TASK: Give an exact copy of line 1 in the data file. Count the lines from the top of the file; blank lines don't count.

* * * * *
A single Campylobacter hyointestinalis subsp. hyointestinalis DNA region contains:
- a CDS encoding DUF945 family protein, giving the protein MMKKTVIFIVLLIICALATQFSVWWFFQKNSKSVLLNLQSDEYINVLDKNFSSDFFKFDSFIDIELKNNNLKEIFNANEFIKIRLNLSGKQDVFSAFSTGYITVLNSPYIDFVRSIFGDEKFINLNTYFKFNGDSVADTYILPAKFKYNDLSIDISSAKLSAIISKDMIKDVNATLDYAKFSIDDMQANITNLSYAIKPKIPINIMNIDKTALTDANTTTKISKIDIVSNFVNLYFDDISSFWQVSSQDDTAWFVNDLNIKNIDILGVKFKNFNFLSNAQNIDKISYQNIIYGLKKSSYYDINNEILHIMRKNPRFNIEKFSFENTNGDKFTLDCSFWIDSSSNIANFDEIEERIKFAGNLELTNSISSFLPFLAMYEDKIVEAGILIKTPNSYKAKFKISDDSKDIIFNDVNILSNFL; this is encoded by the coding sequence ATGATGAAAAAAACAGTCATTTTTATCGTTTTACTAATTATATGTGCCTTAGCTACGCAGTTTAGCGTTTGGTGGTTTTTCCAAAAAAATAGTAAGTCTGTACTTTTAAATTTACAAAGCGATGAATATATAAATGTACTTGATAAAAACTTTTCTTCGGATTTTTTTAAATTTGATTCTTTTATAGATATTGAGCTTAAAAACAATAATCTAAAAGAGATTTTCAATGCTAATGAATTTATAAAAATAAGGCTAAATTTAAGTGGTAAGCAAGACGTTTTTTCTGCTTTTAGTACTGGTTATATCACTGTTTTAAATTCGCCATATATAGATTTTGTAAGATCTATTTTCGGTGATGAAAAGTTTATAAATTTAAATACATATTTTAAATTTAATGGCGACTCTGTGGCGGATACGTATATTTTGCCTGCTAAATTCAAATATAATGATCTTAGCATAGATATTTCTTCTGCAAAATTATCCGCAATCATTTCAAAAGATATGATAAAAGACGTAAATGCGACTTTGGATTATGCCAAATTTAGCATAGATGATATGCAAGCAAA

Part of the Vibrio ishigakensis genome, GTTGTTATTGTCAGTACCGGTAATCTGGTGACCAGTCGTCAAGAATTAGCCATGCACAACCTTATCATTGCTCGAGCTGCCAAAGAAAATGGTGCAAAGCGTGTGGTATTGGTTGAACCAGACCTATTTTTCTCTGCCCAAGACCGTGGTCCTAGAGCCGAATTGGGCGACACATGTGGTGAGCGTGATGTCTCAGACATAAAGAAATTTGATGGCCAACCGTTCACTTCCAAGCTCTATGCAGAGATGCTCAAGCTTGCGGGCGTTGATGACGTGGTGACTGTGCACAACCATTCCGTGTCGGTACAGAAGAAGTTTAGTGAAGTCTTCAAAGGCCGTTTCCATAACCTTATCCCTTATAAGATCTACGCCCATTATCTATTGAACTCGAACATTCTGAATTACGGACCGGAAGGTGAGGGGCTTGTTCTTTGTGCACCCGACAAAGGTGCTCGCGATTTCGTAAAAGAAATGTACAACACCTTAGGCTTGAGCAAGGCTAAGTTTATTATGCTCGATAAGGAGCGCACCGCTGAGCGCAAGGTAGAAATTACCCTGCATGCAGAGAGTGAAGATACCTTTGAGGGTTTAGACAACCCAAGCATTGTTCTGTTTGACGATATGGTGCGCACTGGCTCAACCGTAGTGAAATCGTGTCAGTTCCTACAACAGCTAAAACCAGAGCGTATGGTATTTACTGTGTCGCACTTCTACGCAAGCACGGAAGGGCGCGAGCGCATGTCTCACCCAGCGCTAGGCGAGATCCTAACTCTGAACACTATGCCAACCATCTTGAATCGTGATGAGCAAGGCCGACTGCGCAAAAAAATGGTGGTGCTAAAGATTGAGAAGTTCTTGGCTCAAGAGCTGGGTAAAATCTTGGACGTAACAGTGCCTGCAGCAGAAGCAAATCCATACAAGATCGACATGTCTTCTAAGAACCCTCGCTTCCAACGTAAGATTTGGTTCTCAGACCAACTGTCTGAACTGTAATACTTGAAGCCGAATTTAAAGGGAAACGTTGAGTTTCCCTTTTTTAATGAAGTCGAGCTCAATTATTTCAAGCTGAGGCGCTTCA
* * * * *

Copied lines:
A single Campylobacter hyointestinalis subsp. hyointestinalis DNA region contains: